The Law of Cyber Interference in Elections

25 Pages Posted: 3 Oct 2017 Last revised: 27 Oct 2020

Date Written: May 15, 2017

Abstract

Cyberattacks are increasing in frequency, publicity, and impact, making significant cyber episodes are the hallmark of modern foreign policy. One sub-set of these cyber attacks has been state-supported interference in elections. For this form of election interference, existing international law offers states limited response options. This predicament has led some state officials and international legal experts to champion creative interpretations of international law that would allow forceful retributions--or "forceful countermeasures"--on cyber election interferers to dissuade states from conducting online election interference. This paper explores both the existing international legal framework that applies to cyber interference in elections and the proposals to accept the possibility of forceful countermeasures. It concludes that although countermeasures are available above the use of force threshold, states should resist engaging in forceful countermeasures when addressing cyber election interference. States can employ other mechanisms, including drafting a new treaty regulating interference in the digital age, rather than stretching countermeasures doctrine beyond a prudent scope.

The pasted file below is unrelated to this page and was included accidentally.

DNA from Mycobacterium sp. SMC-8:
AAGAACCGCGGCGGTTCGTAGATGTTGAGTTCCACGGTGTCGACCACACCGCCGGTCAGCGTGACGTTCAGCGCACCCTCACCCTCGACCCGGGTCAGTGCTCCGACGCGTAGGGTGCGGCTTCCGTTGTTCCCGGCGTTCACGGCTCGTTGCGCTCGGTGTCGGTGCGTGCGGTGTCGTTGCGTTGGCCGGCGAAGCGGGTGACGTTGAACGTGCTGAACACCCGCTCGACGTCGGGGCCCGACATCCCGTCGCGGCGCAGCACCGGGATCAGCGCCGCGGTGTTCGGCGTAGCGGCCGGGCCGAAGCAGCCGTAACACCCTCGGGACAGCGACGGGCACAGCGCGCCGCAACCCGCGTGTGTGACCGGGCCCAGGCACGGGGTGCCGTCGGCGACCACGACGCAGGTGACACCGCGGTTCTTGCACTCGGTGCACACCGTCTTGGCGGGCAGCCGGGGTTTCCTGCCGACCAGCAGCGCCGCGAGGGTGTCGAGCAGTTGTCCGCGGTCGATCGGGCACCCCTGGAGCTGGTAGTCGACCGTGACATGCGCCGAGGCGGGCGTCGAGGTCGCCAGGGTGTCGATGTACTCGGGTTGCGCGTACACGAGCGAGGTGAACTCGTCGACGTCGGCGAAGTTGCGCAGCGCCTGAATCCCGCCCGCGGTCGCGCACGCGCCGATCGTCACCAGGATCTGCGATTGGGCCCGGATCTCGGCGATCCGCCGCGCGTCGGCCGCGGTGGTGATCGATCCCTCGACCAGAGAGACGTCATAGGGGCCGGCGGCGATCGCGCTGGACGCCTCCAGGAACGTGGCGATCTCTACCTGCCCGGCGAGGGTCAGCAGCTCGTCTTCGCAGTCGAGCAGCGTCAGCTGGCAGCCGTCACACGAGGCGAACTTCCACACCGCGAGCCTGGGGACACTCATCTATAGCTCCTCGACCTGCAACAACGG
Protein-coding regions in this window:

Keywords: law of war, international law, cyber, election interference, human rights

Suggested Citation

Van De Velde, Jacqueline, The Law of Cyber Interference in Elections (May 15, 2017). Available at SSRN: https://ssrn.com/abstract=3043828 or http://dx.doi.org/10.2139/ssrn.3043828

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